What begins as a personal story becomes, in the late sections, part of a larger issue in youth sports. Mendez notes that young athletes’ physical skills are scouted, timed, tested, and recorded in precise detail, but they get only routine physical exams that cannot detect hidden damage to their hearts. Mendez writes, “...according to the Center for Disease Control in Atlanta, 100,000 young men and women die each year from cardiovascular disorders, including cardiomyopathy, as a direct result of their participation in sports. That is twice as many as those who die in auto accidents.” And, “The mortality rate for pediatric and adolescent cardiomyopathy is higher than that of childhood cancer,” yet far less research money is devoted to the condition. Athletic associations claim fuller testing would be too expensive. (Though one also wonders whether there’s a reluctance to admit that sports can do such damage, as has also been the case for concussions till recently.) Mendez’s campaign for change in state law has so far not prevailed. There has been some improvement in the quality of preseason screenings, but Mendez argues that echocardiagrams for all athletes are needed, along with more research.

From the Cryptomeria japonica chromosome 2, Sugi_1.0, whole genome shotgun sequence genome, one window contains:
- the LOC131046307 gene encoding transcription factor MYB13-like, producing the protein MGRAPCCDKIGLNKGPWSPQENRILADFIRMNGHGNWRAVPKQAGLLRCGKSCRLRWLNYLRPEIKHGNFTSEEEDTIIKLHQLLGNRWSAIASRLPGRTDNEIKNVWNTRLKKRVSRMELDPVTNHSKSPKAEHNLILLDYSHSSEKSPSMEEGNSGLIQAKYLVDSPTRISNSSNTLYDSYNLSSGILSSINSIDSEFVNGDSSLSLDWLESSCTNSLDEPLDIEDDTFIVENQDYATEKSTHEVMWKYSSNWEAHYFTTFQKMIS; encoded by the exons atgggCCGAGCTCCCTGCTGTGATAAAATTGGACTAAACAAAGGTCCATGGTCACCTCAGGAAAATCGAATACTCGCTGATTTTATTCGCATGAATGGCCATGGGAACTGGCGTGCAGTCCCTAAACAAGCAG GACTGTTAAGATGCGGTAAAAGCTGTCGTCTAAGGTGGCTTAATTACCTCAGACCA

“How much is a life worth?” is a question Mendez says she has asked repeatedly. In this case, one too-short life has driven a mother to write a book that will cause other parents to ask the question, too, and, one hopes, to press for greater understanding of the risks of sports and investment in testing, research, and education. And at another level, Finding Home emphasizes the importance for everyone of communicating with those you care about while you can.
Lynne Barrett is the author of Magpies, winner of the Florida Book Awards Gold Medal in General Fiction, and editor of The Florida Book Review. You can learn more at her website.